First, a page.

Covid-19 has turned our lives upside down and highlighted the need to implement a holistic and people-centred approach to inform Government policy making, Fine Gael Ministers, TDs and Senators have said.
The pandemic has had an adverse impact on people’s mental health and well-being. It has made society and communities dependent on the efforts of volunteers and has highlighted the need to achieve a better work-life balance as citizens adapt to our new normal.
The pandemic has also exposed shortcomings in Gross Domestic Product (GDP), the key tool used to measure a country’s economic performance which Governments’ target in policy making.
Economists are increasingly calling for indicators related to wellbeing and progress to supplement GDP to more accurately reflect the state of the nation.
The Wellbeing of the Nation 2017 report by the Central Statistics Office (CSO) was an important first step to correct this by attempting to provide an overview of overall living standards. However, it omitted indicators in key areas like climate resilience and work life balance.
Fine Gael, as a party, believes it is time for a new approach and today publishes, ‘Measuring Wellbeing: A Fine Gael Discussion Paper,’ supported by Richard Bruton TD, Chairman of the Fine Gael Parliamentary Party, Emer Currie, Fine Gael’s Seanad Spokesperson on Employment Affairs, Work/Life Balance & Northern Ireland and Minister of State for Business, Employment and Retail, Damien English.
Deputy Bruton said, “What gets measured is what gets done. This is particularly true across government which often operates in narrow silos. The shortcomings of measures like GDP are well documented. The Covid experience has shown that policy undervalues much that is vital in our lives. New policies must help us to make better choices to support our wellbeing.
“Fine Gael’s overarching purpose stems from a desire to transform the wellbeing of our country and citizens, and wellbeing indicators must be embedded in our political process so they can drive, guide, inspire and measure public policy” Deputy Bruton said.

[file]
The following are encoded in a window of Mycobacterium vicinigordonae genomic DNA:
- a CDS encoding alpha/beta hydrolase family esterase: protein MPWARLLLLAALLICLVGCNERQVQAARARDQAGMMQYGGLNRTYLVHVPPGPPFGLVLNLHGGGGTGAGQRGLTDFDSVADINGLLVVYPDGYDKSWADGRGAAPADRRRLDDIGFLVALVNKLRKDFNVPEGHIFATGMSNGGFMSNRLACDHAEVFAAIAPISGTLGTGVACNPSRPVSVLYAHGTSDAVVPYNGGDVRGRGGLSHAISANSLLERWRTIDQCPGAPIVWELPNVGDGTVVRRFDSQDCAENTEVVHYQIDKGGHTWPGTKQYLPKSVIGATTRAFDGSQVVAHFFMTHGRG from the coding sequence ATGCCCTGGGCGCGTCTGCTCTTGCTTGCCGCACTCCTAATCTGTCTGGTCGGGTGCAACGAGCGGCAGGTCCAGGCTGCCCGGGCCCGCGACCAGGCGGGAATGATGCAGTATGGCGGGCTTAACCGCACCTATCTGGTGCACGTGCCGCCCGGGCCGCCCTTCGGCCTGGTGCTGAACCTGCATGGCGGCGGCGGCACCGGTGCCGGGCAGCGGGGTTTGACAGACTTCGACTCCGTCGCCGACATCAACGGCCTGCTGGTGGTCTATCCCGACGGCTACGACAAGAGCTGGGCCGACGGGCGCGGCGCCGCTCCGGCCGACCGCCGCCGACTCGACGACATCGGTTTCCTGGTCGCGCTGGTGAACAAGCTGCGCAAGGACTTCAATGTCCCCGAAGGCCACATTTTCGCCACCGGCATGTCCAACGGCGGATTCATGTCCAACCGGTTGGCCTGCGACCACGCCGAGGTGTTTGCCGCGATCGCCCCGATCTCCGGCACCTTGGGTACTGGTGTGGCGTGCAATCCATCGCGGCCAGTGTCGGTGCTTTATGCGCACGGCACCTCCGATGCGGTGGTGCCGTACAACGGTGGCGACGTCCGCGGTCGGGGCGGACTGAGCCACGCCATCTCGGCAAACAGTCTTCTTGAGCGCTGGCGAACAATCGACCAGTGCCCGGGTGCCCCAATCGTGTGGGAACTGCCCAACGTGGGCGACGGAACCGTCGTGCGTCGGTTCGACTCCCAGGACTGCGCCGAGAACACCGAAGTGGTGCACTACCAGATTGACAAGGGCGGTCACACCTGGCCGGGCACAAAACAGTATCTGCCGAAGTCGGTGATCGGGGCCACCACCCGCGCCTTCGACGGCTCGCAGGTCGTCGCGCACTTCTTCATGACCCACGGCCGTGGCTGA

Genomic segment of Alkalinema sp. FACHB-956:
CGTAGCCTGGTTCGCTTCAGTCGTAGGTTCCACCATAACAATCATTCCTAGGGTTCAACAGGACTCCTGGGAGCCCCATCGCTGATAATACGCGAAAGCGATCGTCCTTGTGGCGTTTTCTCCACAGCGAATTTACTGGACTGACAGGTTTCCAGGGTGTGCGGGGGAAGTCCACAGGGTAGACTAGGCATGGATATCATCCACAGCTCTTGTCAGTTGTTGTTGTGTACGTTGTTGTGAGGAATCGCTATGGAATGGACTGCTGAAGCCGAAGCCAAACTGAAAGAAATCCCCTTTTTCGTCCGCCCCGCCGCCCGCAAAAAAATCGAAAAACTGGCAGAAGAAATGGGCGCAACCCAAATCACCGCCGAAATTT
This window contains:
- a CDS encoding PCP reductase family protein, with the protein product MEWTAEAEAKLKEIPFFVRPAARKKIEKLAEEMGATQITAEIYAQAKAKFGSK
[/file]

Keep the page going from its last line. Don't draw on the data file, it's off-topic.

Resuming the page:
The Fine Gael representatives believe there is a timely need to supplement our existing economic measurements with new measures of wellbeing and progress.
We believe this can be done through the implementation of a broad dashboard of indicators in areas such as work-life balance, sustainability of our environment and subjective wellbeing, which can help drive improvements in the outcomes of the State for citizens.
The intention is that this scorecard of indicators should drive government policy. It should guide what Government is seeking to achieve in setting our shared goals, and it should be used in strategy statements which Ministers set out for their departments.
The introduction of new policy measurement brings with it the opportunity for further public sector reform. The potential benefits include more targeted policies, better policy evaluation, better resource allocation and better ‘whole of government’ interaction between departments and agencies working towards a common goal.
The Government has already outlined its desire to develop new measures of wellbeing and progress in the Programme for Government, ‘Our Shared Future’. This project will be a significant piece of work and Fine Gael believes that it should commence with immediate effect.
Deputy Bruton added, “We must make an immediate start to focus on new needs. Each Minister as they create their Strategy Statements due within the next hundred days must set targets for the wider dimensions of wellbeing. This is the start of a framework for a new social contract at the heart of government.”
Damien English, Minister of State for Business, Employment and Retail, said, “I very much welcome the proactive approach taken by the Fine Gael party in seeking to reflect the changes to how people live in Ireland into Government policy formation. We want a sustainable future and good and effective public services for our citizens, and having a broader set of metrics with a focus on wellbeing will be essential in realizing this vision for Ireland.”
Emer Currie, Fine Gael’s Seanad Spokesperson on Employment Affairs, Work/Life Balance & Northern Ireland, said, “It has taken a global pandemic to make us reconsider how we do things, especially how we work, and these metrics will help support that change. We need a 21st Century social contract based on new challenges and needs like work-life balance, affordability and climate resilience. People need a better deal, a better balance and a better future.”
– The full report ‘Measuring Wellbeing: A Fine Gael Discussion Paper,’